As a regulator, we are responsible for ensuring work health and safety and public safety standards are met. Our inspectors provide support to help businesses and industries improve work health and safety practices. Inspectors are there to make sure that you stay safe and will notify you if a health and safety issue has been detected in your industry.
Unfortunately incidents do happen. If breaches of laws are detected, inspectors will take the appropriate action to ensure health and safety issues do not occur in future.
Under work health and safety legislation, SafeWork SA may take action in regards to offences associated with:
- notification of workplace incidents to SafeWork SA
- work licensing requirements
- workplace consultation arrangements
- workplace entry by entry permit holders
- failure to comply with powers exercised by SafeWork SA Inspectors
- misuse of information, including providing false or misleading information and disclosure of confidential information.
Our compliance and enforcement activities may lead to:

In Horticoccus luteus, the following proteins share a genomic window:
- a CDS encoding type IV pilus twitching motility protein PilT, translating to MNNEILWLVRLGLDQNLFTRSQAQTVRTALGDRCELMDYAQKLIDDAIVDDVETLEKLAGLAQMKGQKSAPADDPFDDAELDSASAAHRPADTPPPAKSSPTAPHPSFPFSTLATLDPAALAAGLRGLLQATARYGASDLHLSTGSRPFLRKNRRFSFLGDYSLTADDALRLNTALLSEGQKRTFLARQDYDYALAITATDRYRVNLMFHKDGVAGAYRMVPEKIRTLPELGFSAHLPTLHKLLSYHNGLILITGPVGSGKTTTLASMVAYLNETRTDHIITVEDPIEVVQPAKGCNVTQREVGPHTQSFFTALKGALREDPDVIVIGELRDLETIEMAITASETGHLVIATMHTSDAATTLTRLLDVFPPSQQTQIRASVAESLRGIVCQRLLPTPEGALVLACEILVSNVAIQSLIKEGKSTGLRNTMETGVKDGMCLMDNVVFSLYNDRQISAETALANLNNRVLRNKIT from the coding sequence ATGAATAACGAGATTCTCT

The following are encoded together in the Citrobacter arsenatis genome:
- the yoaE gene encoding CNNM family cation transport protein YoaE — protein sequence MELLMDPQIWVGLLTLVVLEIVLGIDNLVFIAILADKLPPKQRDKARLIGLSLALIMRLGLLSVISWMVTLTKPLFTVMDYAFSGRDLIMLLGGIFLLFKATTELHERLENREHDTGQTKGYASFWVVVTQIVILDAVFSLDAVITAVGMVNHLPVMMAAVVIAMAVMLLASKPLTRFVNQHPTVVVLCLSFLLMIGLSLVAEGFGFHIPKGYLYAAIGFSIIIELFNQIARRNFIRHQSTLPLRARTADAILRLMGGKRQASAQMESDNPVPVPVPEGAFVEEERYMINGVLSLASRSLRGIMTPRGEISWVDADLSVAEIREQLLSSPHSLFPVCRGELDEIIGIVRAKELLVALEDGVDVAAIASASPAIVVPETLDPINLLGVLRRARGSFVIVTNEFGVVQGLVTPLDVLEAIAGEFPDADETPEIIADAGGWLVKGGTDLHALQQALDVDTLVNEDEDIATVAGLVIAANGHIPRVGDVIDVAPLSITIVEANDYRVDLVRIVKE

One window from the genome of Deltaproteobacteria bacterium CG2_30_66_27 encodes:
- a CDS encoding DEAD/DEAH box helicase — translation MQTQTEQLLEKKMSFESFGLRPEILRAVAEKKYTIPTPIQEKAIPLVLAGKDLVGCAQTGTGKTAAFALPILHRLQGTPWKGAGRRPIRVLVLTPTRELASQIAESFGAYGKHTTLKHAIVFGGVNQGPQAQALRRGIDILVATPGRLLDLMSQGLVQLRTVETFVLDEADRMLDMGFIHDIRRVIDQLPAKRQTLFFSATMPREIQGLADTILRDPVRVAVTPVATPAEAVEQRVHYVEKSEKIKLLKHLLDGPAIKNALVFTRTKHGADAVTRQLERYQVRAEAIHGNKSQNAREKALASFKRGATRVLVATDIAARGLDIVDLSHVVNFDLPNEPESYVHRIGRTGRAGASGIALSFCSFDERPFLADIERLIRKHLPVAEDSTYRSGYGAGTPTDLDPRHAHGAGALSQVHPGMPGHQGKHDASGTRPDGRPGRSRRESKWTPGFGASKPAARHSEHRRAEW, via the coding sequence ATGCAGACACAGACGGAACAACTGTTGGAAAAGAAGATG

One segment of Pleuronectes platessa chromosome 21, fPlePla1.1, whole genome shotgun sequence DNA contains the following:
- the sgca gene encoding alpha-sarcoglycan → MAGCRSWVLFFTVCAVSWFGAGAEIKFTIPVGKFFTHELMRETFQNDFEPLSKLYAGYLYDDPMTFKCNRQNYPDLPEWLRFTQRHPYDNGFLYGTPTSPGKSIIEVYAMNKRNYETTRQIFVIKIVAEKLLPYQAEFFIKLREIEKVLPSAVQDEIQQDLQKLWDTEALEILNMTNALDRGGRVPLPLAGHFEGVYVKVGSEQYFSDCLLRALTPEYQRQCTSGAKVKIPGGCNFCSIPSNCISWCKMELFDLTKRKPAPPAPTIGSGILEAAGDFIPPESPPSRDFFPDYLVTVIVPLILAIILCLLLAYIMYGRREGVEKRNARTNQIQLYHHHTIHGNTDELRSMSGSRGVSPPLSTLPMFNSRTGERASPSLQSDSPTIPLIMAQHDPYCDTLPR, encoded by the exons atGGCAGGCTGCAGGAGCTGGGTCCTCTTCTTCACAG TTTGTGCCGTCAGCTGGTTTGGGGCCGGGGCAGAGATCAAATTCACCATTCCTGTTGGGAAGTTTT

- prosecutions being filed in the South Australian Employment Tribunal and the Magistrates Court
- an enforceable undertaking
- an expiation notice being issued.
We have a team of inspectors to ensure your workplace remains safe, especially after an incident. Whilst our inspectors can issue penalty notices their role is primarily to investigate and to provide answers and solutions if an incident occurs.
If a SafeWork SA inspector visits your premises you are required to:
- co-operate with the investigator, and
- answer any of their questions or provide any documents that they request, even if that information will incriminate another person or your company.
You are not required to provide information or documentation that:
- may incriminate you or subject you to penalty
- is subject to legal professional privilege.
Whilst on your work premises, our inspectors may:
- inspect, examine anything and make enquiries at the workplace
- take measurements, conduct tests and make sketches or recordings (including photographs, films, audio, video, digital or other recording)
- require a person at the workplace to give the inspector reasonable help to exercise the inspector’s powers
- require the production of documents
- copy and retain documents
- ask questions and conduct interviews
- remove samples for analysis or seize anything as evidence
- request a person’s name and address
- take affidavits.
It is a criminal offence to not comply with our inspectors during an investigation. Fines of up to $10,000 for an individual and $50,000 for an incorporated entity apply.
If you disagree with an inspector's decision you can, in many cases, seek an internal or external review of the decision.